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Senegal in talks to buy COVID vaccine from China’s Sinopharm, says minister

epa07397568 A Senegalese boy runs down a road in the 400 year old village of Ngor on the western most tip of Africa, Dakar, Senegal 25 February 2019. Preliminary results in the presidential elections indicate incumbent president Macky Sall has secured more than 50 percent of the vote to secure his second term in office. The elections held 24 February were the 11th straight presidential election since Senegal gained independence from France in 1960. The Electoral Commission is yet to release final results. EPA-EFE/NIC BOTHMA

DAKAR, Jan 12 (Reuters) - Senegal is in talks to buy at least 200,000 doses of a coronavirus vaccine developed by China's Sinopharm, Health Minister Abdoulaye Diouf Sarr said on Wednesday.

 

Senegal this month said it would buy extra vaccines to complement those it will get through the World Health Organization-backed COVAX scheme, which aims to deliver 1.3 billion doses this year to 92 low- and middle-income nations.

A deal with Sinopharm could help Senegal start vaccinations before COVAX kicks in, a small boost for a country where cases this month have surged to record highs and intensive care beds are full.

But it would cover only a tiny fraction of the country’s 16 million population and is dwarfed by the millions of vaccines that have already been given in Europe and the United States. Most African countries have so far been unable to secure vaccine supply deals with drug companies.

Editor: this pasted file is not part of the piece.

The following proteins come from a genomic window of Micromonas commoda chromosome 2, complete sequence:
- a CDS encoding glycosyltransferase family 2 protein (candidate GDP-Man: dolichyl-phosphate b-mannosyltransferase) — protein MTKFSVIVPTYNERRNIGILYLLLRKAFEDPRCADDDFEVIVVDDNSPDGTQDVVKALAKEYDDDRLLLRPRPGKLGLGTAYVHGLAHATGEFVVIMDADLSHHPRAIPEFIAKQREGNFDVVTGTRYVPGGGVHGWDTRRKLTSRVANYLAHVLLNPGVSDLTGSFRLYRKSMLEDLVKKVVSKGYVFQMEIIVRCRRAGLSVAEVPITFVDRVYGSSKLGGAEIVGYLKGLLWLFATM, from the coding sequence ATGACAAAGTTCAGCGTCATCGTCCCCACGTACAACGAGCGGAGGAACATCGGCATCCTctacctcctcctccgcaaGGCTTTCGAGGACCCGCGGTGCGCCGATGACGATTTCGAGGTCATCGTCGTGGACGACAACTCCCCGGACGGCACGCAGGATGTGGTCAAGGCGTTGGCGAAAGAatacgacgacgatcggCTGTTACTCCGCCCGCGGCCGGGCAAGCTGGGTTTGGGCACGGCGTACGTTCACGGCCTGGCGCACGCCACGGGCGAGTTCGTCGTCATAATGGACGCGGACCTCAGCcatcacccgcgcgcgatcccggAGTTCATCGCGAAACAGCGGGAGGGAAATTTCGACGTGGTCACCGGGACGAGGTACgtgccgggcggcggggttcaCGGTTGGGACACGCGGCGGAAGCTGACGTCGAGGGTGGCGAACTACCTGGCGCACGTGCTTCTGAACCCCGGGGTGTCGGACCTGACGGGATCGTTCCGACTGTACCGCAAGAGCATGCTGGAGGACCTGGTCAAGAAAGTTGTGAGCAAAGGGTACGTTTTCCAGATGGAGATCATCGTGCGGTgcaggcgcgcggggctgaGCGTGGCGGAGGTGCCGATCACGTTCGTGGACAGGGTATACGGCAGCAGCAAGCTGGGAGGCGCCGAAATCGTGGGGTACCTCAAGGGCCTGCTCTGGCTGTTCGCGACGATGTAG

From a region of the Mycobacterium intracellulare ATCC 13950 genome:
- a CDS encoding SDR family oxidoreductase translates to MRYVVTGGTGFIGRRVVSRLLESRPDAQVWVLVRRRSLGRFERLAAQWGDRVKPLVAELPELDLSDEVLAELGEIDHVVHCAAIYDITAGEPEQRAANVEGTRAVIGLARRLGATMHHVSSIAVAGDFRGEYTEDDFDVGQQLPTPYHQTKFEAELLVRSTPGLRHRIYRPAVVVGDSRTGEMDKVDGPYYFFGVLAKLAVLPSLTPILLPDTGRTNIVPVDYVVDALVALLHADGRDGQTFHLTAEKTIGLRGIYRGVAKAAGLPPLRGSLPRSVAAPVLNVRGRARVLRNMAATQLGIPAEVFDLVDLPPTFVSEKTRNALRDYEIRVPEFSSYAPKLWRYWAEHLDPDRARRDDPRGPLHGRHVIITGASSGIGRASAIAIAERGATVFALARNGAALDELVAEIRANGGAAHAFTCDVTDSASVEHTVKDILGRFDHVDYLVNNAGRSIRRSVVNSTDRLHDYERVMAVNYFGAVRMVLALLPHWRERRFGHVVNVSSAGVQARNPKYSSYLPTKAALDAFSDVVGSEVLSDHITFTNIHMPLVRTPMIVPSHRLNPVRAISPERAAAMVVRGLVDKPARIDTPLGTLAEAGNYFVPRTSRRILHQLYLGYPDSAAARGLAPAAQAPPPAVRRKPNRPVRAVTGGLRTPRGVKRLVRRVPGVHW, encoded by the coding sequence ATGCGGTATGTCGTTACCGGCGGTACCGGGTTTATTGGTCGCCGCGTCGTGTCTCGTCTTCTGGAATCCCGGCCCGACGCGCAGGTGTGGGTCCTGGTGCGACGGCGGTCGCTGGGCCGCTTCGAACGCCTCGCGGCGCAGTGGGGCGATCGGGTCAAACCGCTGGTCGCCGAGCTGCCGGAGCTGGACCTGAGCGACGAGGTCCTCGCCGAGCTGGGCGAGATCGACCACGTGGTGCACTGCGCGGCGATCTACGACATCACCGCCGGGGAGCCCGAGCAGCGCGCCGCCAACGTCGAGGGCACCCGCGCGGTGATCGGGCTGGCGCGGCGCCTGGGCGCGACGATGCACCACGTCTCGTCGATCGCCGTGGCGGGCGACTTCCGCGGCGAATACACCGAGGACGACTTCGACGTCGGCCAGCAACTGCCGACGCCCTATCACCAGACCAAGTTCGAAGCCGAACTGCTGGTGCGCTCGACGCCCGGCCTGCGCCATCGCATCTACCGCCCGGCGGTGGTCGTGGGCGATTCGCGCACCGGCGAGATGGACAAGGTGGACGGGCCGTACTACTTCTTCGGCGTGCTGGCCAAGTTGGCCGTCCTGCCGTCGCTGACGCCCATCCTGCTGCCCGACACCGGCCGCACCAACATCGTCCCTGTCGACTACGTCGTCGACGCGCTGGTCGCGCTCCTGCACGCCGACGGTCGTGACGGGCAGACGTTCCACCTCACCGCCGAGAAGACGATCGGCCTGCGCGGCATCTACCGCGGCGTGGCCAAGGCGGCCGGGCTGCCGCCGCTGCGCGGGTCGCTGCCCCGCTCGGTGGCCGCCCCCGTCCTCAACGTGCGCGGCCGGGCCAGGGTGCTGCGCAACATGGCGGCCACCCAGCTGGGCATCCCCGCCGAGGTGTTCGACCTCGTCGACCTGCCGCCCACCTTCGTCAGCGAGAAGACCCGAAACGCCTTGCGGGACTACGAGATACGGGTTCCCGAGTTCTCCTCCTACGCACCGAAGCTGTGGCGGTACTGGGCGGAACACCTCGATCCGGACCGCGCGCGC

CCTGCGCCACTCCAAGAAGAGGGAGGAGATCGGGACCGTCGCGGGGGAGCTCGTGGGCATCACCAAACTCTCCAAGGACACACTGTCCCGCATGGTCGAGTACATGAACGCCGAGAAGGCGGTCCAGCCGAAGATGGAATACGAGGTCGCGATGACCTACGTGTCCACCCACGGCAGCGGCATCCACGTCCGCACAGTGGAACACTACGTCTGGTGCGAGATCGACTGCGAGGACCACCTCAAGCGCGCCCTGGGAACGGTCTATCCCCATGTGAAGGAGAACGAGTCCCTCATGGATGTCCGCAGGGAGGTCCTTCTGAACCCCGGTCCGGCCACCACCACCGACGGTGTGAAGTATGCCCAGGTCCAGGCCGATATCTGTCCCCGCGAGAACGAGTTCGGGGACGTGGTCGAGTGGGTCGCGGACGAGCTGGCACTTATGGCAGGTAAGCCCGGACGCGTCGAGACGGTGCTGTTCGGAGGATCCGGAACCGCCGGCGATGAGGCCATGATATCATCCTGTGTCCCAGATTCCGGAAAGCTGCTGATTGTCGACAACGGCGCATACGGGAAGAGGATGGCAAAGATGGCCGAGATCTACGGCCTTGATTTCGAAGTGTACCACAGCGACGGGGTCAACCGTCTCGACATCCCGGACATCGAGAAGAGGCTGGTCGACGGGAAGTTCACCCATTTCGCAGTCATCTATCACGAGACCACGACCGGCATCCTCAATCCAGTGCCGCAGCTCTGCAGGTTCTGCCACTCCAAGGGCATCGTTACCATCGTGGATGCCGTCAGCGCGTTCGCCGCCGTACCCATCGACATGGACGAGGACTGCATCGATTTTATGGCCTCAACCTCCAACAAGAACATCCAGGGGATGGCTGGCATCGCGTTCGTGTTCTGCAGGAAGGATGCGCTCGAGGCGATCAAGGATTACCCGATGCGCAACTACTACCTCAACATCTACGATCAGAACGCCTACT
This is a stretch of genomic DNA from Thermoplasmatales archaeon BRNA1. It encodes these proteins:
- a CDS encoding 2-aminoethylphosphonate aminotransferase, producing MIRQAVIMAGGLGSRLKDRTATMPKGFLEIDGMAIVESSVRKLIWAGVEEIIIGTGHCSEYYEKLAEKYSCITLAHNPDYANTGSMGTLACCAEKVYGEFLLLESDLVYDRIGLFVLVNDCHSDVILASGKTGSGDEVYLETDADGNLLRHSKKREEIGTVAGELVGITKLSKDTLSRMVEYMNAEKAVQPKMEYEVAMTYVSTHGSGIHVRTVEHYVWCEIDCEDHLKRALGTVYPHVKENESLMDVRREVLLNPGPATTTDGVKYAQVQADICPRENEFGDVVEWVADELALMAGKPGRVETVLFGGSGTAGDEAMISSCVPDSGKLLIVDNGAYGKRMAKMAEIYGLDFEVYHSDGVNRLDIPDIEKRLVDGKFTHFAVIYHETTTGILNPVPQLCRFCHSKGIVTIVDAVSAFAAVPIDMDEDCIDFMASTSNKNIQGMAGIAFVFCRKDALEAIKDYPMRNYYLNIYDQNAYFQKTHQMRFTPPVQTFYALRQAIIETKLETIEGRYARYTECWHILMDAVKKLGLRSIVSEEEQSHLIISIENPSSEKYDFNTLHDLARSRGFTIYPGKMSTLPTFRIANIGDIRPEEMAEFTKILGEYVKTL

Senegal has so far recorded more than 21,600 cases and 480 deaths.

A Chinese vaccine would be a good fit for Senegal, which does not have the cold storage capacity to hold vaccines that require ultra-low temperatures.

Vaccines that do not need a deep freeze include those developed by China, Russia and AstraZeneca and Oxford University.

“We’re in talks with the Chinese side to acquire Sinopharm vaccines,” Sarr said on local radio.

Sarr said 200,000 doses was the volume being discussed as a minimum.

“We’ll see if we will have to limit ourselves,” he said without sharing details.

(Reporting by Diadie Ba Writing by Alessandra Prentice Editing by Edward McAllister and Nick Macfie)

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